18 March 2009
The Form of the Book 3
When misunderstandings could be fatal – Mushrooms by Roger Phillips
‘Death cap Amanita phalloides: prolonged and violent vomiting and diarrhoea accompanied by severe abdominal pains, lasting for a day or more. Typically this is followed by an apparent recovery, when the victim may be released from hospital or think their ordeal over, but death results from kidney and liver failure within a few days. No antidote exists.’
Not many books make the difference between a delicious snack and dying horribly, but Roger Phillips’ comprehensive guide to mushrooms of the British Isles does just that, writes William Hall. If it wasn’t so big it would be the ideal companion to a walk in the English countryside.
Phillips revolutionised mushroom identification when the forerunner to this book (Mushrooms and Other Fungi of Great Britain and Europe) was published in 1981. Pioneering the use of colour photography where drawings had been the norm, Phillips created a series of plant books of which Mushrooms (Pan Macmillan, 2006), designed by Jill Bryan, is just one. Collectively his books have sold almost five million copies.
Divided by genus, each species is represented by an entry detailing every aspect of identification – size, colouration, shape, texture, habitat, and so on. But it is the images accompanying each entry that elevate this book from manual to bible.
Each photograph shows a collection of specimens at different stages in the mushroom’s life cycle in a single shot, usually with some trails of the wood from which it has been harvested. The samples are photographed on coloured paper backgrounds of muted woodland hues, which makes the effect of flicking through the book satisfying and comforting. An alternative design with uniform backgrounds throughout would seem prosaic and overwhelming in comparison.
Updated two years ago, Mushrooms represents a life’s work. Phillips himself estimates: ‘To collect the fungi needed for the 1200 photographs in this book, I calculate that more than 35,000 specimens have passed through my hands over the last 30 years.’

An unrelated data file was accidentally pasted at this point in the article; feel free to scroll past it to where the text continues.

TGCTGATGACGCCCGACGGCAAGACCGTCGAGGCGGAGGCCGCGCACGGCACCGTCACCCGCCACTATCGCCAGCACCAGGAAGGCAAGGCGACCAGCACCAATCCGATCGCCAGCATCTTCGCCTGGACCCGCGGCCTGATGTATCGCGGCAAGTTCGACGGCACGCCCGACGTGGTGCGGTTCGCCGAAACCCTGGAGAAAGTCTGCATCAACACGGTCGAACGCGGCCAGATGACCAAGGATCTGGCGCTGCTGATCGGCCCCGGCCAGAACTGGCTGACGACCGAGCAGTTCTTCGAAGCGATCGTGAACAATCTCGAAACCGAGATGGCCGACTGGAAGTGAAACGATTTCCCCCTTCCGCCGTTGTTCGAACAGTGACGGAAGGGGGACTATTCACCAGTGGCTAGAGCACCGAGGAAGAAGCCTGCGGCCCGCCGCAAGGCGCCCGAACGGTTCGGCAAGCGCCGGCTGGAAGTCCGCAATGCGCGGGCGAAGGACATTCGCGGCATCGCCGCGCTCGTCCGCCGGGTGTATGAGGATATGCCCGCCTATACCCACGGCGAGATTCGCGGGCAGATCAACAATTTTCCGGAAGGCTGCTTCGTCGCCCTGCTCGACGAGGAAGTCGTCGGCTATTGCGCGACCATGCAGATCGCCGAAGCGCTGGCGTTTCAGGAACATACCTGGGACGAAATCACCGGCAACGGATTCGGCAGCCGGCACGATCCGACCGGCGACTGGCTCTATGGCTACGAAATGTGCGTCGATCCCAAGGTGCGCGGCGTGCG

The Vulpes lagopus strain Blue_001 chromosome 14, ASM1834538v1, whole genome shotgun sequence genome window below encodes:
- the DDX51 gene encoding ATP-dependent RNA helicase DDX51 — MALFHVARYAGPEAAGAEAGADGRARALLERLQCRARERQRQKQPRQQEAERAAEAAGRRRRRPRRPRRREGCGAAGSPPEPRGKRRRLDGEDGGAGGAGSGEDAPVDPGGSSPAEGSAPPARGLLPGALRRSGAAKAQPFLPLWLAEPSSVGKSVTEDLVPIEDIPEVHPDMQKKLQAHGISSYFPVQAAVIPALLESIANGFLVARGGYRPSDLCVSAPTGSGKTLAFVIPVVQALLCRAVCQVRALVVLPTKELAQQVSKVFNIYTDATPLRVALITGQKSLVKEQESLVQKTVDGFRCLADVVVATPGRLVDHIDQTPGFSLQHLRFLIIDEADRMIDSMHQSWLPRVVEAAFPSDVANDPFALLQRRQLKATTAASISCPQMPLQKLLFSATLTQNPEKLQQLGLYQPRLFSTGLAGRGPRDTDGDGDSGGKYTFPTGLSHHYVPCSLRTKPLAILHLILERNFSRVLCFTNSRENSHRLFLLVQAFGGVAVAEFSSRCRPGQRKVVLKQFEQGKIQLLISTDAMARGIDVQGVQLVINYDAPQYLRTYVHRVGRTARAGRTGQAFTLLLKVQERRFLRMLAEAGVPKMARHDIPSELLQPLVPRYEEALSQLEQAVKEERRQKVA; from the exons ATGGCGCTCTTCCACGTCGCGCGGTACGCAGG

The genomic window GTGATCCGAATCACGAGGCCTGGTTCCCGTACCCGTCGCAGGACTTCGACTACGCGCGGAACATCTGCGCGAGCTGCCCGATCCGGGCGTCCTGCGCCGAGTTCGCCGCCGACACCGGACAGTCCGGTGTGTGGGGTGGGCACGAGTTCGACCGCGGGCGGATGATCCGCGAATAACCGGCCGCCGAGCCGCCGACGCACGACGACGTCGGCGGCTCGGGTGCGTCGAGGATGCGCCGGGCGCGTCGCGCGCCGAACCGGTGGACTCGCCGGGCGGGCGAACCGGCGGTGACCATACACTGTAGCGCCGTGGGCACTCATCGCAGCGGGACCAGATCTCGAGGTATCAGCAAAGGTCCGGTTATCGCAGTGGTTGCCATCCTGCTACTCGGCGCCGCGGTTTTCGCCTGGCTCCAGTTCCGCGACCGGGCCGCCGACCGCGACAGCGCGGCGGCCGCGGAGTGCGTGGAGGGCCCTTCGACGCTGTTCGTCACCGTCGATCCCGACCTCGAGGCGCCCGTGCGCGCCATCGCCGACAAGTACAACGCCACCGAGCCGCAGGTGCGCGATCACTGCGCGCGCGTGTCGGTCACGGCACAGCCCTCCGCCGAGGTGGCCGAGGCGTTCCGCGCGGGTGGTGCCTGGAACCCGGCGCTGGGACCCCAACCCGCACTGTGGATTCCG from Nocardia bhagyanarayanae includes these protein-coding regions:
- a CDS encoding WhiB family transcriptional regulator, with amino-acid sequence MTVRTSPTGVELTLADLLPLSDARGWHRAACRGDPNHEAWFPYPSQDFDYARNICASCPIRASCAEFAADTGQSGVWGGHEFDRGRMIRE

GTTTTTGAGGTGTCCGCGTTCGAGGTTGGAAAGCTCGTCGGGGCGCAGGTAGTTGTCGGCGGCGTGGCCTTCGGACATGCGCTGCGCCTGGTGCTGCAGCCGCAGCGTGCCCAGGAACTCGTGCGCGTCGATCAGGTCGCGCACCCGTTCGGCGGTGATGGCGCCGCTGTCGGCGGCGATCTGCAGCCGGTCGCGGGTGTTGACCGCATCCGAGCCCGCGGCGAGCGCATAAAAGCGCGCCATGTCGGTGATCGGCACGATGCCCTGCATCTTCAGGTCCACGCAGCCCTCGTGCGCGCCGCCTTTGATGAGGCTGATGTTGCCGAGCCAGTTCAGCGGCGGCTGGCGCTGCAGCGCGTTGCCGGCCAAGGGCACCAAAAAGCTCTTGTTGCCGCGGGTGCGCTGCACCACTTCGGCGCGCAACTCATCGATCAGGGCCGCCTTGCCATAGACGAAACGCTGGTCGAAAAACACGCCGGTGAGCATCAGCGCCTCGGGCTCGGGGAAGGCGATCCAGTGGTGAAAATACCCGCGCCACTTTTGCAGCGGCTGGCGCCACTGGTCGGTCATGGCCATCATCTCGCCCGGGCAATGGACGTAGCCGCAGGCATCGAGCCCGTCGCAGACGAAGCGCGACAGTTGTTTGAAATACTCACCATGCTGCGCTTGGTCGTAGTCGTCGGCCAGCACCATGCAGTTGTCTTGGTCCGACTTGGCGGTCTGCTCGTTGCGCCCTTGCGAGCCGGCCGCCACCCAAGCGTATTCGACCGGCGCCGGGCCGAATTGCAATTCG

Books are often created on a production line. They are produced to accompany an exhibition, to sustain a writing career, or to reinterpret a proven formula. But some manage to transcend this, and Phillips’ Mushrooms is one of these. Whether it is the long process, or the clear manifesto, he has made a book of real quality, and of lasting importance.
Mushrooms is not flawlessly designed however: The text is poorly spaced in places; it’s difficult to compare the scale of the samples; and the coloured backgrounds of the photographs – the very thing that makes the book so special – actually hinder the viewer’s ability to compare the specimens accurately. Apart from that many would consider its 384 B5 pages too physically big to serve as a field guide.
But one can’t help being drawn into this book. It is immediately seductive and absorbing. And to me its limitations are part of its charm. I like the idea that amateur mycologists across the country are asking each other as they prepare for another hunt, ‘Shall we take the Roger Phillips?’ – to which the inevitable response must be: ‘If you carry it.’
William Hall is a London-based graphic designer whose projects range from cookery books to Calvin Klein catalogues. Read his thoughts on whether now is a Golden Age of typography in the latest issue of Eye no. 71 vol. 18, currently on press. See our Q&A with William in Eye no. 68 vol. 17.
The Form of the Book 1. Time to consider a more holistic approach to publishing design?
by Catherine Dixon.
The Form of the Book 2. ‘Nothing. Yet everything’ – Kenya Hara’s Designing Design
by Andy Polaine.